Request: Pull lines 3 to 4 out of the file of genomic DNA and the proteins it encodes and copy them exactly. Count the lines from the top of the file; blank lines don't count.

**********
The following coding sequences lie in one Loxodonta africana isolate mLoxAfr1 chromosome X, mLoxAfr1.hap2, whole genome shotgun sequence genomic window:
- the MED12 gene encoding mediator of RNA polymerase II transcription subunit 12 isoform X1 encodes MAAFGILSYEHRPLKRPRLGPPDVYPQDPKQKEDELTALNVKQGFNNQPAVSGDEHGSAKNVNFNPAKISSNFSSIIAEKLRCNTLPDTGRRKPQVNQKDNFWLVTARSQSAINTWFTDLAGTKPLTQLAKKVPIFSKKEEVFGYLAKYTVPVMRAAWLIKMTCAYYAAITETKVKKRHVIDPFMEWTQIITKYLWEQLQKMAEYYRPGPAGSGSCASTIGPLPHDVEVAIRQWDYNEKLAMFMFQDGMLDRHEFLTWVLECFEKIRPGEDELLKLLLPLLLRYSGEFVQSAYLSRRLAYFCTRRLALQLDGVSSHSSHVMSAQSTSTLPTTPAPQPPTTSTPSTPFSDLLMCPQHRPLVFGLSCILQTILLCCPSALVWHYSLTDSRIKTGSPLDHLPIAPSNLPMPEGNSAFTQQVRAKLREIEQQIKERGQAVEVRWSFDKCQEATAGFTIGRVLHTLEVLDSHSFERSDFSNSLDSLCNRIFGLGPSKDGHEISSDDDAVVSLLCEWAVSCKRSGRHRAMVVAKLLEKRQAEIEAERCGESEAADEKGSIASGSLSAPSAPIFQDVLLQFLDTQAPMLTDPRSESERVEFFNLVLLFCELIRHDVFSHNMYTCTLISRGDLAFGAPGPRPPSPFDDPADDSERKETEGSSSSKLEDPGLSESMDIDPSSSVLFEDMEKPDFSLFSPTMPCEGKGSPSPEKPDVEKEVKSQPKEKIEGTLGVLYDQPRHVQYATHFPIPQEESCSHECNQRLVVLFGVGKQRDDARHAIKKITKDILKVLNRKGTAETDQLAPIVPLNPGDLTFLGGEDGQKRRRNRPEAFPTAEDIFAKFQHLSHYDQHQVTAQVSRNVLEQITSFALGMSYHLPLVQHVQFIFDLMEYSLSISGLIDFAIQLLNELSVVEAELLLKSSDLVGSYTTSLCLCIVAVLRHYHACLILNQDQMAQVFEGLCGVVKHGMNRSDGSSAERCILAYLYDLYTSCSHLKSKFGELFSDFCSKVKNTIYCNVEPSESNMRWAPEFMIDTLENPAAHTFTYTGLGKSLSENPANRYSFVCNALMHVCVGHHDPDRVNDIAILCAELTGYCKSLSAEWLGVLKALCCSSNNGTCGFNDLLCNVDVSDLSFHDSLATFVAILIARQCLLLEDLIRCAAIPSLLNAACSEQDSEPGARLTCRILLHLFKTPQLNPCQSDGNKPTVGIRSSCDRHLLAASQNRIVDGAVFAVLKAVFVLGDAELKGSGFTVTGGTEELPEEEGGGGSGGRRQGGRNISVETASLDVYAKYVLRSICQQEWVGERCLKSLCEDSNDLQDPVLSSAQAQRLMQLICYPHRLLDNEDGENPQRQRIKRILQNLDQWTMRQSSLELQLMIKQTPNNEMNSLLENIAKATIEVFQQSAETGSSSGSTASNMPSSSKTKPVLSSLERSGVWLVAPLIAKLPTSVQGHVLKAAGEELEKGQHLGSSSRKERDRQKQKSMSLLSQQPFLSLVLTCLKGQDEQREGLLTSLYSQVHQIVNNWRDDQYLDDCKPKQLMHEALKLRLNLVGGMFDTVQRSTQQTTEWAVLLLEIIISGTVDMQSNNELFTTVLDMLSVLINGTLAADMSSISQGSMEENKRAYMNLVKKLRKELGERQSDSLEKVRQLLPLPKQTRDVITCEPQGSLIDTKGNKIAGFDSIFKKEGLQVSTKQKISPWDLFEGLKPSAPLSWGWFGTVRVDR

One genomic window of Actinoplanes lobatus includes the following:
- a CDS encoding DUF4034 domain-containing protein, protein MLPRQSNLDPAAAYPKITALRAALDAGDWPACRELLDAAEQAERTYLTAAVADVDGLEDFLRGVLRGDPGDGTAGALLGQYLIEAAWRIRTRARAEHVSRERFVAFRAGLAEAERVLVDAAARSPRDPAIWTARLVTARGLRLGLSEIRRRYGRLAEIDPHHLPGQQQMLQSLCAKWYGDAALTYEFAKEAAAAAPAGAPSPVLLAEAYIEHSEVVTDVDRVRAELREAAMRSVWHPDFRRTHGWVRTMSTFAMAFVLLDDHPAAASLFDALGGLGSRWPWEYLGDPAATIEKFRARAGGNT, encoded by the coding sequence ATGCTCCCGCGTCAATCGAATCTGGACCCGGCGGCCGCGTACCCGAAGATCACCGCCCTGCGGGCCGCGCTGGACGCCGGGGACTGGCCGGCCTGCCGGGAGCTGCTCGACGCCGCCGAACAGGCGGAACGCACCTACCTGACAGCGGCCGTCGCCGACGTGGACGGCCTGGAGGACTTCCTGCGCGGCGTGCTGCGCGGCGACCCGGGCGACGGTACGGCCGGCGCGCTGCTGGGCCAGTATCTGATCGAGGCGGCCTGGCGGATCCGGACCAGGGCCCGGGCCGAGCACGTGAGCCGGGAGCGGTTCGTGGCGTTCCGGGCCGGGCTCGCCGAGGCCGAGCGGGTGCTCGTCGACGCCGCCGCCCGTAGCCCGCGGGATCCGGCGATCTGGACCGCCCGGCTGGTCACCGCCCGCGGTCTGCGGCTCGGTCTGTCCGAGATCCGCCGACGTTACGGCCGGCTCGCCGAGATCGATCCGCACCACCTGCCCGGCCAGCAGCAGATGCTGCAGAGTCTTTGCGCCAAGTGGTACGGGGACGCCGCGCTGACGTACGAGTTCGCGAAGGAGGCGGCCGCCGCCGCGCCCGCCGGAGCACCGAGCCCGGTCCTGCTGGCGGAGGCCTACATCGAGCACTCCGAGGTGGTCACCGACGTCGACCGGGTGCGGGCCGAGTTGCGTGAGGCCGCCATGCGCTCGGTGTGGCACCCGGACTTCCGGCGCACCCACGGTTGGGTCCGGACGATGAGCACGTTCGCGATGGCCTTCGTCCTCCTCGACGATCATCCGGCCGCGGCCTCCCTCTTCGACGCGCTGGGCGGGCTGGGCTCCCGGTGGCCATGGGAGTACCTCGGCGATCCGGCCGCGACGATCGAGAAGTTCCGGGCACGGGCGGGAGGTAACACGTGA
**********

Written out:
One genomic window of Actinoplanes lobatus includes the following:
- a CDS encoding DUF4034 domain-containing protein, protein MLPRQSNLDPAAAYPKITALRAALDAGDWPACRELLDAAEQAERTYLTAAVADVDGLEDFLRGVLRGDPGDGTAGALLGQYLIEAAWRIRTRARAEHVSRERFVAFRAGLAEAERVLVDAAARSPRDPAIWTARLVTARGLRLGLSEIRRRYGRLAEIDPHHLPGQQQMLQSLCAKWYGDAALTYEFAKEAAAAAPAGAPSPVLLAEAYIEHSEVVTDVDRVRAELREAAMRSVWHPDFRRTHGWVRTMSTFAMAFVLLDDHPAAASLFDALGGLGSRWPWEYLGDPAATIEKFRARAGGNT, encoded by the coding sequence ATGCTCCCGCGTCAATCGAATCTGGACCCGGCGGCCGCGTACCCGAAGATCACCGCCCTGCGGGCCGCGCTGGACGCCGGGGACTGGCCGGCCTGCCGGGAGCTGCTCGACGCCGCCGAACAGGCGGAACGCACCTACCTGACAGCGGCCGTCGCCGACGTGGACGGCCTGGAGGACTTCCTGCGCGGCGTGCTGCGCGGCGACCCGGGCGACGGTACGGCCGGCGCGCTGCTGGGCCAGTATCTGATCGAGGCGGCCTGGCGGATCCGGACCAGGGCCCGGGCCGAGCACGTGAGCCGGGAGCGGTTCGTGGCGTTCCGGGCCGGGCTCGCCGAGGCCGAGCGGGTGCTCGTCGACGCCGCCGCCCGTAGCCCGCGGGATCCGGCGATCTGGACCGCCCGGCTGGTCACCGCCCGCGGTCTGCGGCTCGGTCTGTCCGAGATCCGCCGACGTTACGGCCGGCTCGCCGAGATCGATCCGCACCACCTGCCCGGCCAGCAGCAGATGCTGCAGAGTCTTTGCGCCAAGTGGTACGGGGACGCCGCGCTGACGTACGAGTTCGCGAAGGAGGCGGCCGCCGCCGCGCCCGCCGGAGCACCGAGCCCGGTCCTGCTGGCGGAGGCCTACATCGAGCACTCCGAGGTGGTCACCGACGTCGACCGGGTGCGGGCCGAGTTGCGTGAGGCCGCCATGCGCTCGGTGTGGCACCCGGACTTCCGGCGCACCCACGGTTGGGTCCGGACGATGAGCACGTTCGCGATGGCCTTCGTCCTCCTCGACGATCATCCGGCCGCGGCCTCCCTCTTCGACGCGCTGGGCGGGCTGGGCTCCCGGTGGCCATGGGAGTACCTCGGCGATCCGGCCGCGACGATCGAGAAGTTCCGGGCACGGGCGGGAGGTAACACGTGA